The average American ingests about 20 teaspoons of sugar each day, which directly contributes to heart disease, Type 2 diabetes, and fatty liver disease, Healthline reports. Unfortunately, many Americans don’t realize they are eating such a large amount of sugar. “What happens is that Americans are having dessert several times a day and don’t know it,” Dr. Alan Greene told Healthline.

Next: A good amount of sugar may come from this source.

9. Love of soda

Young woman seated at a terrace taking soda coke

Most Americans can’t get enough. | naikon/iStock/Getty Images

Americans love soda. Although overall sugary drink consumption is declining, at least 60% of children and 50% of adults still drink a beverage that contains sugar, according to The New York Times. Drinking too much soda is linked to reduced kidney function, diabetes, obesity, and more.

Next: More is not always better.

10. Supersized portions

delicious lunch in social network

Even healthy foods should be eaten in moderation. | iStock.com/gpointstudio

Supersized portions are a trend in the U.S., but so are the sizes of plates, bowls and utensils, Medium reports. American restaurant food portions have nearly tripled in the last 20 years, which is linked to the rising obesity problem, National Heart, Lung and Blood Institute reports.

“Super-sized portions at restaurants have distorted what Americans consider a normal portion size, and that affects how much we eat at home as well,” said Dr. Elizabeth G. Nabel, director of NIH’s National Heart, Lung, and Blood Institute.

Next: Why are Americans not seeing the doctor?

11. Avoid the doctor

Male doctor talking to patient

Skipping appointment is never a good idea. | Seb_ra/iStock/Getty Images

Up to 50% of Americans between the ages of 45 and 59 admit to not receiving medical care due to cost, MarketWatch reports. Even Americans with health insurance find costs to be too much. “And 80% of the people we surveyed had health insurance, so just having insurance does not make you immune to health care costs,” Dr. Zia Agha, chief medical officer at the West Health Institute said to MarketWatch.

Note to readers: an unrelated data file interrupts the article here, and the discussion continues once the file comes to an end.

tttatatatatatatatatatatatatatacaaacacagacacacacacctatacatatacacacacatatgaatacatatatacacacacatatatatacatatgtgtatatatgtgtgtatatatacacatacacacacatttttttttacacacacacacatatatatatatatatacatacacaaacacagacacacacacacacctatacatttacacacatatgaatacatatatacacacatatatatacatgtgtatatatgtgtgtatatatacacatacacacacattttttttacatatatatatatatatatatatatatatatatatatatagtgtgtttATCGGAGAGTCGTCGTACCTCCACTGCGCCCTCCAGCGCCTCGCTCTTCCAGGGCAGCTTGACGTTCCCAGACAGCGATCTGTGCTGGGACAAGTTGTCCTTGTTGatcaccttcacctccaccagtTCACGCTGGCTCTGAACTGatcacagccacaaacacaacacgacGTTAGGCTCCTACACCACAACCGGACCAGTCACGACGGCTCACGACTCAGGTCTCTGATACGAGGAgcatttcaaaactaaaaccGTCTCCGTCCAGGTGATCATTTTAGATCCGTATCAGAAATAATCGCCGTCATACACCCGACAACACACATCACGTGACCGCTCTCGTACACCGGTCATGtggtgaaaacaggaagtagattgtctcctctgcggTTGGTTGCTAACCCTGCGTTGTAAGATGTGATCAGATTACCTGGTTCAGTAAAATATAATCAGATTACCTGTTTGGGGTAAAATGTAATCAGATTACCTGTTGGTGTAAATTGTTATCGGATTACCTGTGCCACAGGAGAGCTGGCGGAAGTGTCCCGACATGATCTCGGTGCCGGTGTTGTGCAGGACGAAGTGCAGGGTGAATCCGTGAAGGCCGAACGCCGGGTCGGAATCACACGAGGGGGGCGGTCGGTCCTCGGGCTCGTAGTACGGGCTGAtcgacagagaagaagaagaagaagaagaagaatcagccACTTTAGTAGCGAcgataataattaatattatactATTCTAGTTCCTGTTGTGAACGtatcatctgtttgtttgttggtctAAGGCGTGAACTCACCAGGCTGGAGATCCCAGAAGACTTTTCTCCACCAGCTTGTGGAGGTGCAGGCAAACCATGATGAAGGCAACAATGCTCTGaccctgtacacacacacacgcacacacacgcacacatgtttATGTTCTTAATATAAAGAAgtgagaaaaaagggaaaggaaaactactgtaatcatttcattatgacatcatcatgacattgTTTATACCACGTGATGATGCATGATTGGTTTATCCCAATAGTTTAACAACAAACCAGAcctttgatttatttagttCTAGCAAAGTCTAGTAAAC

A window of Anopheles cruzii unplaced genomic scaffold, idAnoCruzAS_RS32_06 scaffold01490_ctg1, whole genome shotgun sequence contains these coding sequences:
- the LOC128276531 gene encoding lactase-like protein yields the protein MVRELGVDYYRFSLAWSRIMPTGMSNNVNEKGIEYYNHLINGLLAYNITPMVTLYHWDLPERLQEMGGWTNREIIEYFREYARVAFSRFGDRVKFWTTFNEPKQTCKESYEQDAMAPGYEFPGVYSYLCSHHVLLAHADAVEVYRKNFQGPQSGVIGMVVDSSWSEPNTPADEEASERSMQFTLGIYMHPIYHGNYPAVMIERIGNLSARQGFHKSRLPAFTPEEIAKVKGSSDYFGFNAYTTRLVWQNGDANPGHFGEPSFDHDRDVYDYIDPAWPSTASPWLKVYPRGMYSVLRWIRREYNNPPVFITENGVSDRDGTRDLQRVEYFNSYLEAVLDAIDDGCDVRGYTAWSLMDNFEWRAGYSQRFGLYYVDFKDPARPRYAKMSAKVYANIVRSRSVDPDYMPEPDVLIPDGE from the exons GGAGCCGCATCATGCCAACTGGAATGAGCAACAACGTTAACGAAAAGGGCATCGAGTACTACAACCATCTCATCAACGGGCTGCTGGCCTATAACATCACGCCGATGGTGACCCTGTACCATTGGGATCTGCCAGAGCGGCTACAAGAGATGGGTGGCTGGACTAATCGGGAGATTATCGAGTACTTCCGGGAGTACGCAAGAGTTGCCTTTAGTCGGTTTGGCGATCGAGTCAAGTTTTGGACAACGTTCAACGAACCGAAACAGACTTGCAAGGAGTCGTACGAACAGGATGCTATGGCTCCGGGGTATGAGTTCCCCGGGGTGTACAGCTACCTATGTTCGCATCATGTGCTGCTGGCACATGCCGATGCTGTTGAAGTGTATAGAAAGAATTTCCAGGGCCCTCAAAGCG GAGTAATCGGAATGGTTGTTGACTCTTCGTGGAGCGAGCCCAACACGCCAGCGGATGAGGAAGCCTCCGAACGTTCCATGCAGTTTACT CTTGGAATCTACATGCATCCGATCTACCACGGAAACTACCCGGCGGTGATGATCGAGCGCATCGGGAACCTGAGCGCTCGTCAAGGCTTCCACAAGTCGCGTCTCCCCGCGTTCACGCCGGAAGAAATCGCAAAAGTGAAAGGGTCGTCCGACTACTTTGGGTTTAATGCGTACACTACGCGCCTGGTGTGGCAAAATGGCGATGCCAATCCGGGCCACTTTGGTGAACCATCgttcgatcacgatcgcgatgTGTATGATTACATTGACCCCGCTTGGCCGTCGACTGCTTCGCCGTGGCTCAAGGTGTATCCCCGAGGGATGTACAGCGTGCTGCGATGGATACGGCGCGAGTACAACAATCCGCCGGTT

Next: Taking this simple step could reduce your risk.

12. Not using sunscreen

Happy family lying on sand beach and look at sea surf

Make sure you lather on sunscreen to protect against skin cancer. | iStock.com/Bicho_raro

Many Americans are not protecting their skin and increasing their risk for skin cancer, Science Daily reports. Only 14.3% of men and nearly 30% of women use sunscreen on a daily basis, the CDC found, with more women using sunscreen on their face. The American Academy of Dermatology recommends using a waterproof sunscreen with a sun protection factor of 30 or more.

Next: Too many Americans are using this to dull their pain.

13. Painkiller/opioid abuse

Prescription bottles at Publix

This addiction is a serious problem. | Joe Raedle/Getty Images

In 2017, the U.S. Department of Health and Human Services announced the overuse of opioid painkillers reached an epidemic level. In 2016 alone 116 people died every day from overdosing on opioids and 11.5 million people misused the drug in the U.S.

Next: Americans may be trying to dull their pain due to this.

14. Stress and anxiety

Desperate employee

Do you feel the pressure? | iStock.com/SIphotography

More Americans report being anxious, according to the American Psychological Association. Approximately 63% report the state of the country as being their main source of stress, 62% say finances stress them out, and 61% say work is their source of anxiety. Part of the issue stems from the 24/7 news cycle and constantly checking social media that keeps Americans anxious.

Next: Americans should care more about this.

15. Not caring about the environment

Storm clouds push toward downtown

We need to take care of the Earth. | Scott Olson/Getty Images

While most Americans say they care about the environment, only a small percentage actually take steps to live an environmentally friendly lifestyle, according to Pew Research Center. A healthy environment means clean air, preserving the planet for future generations, and preventing super storms due to increasing temperatures, according to Eco Admirer. Climate change could also negatively impact food resources, wildlife, and forests.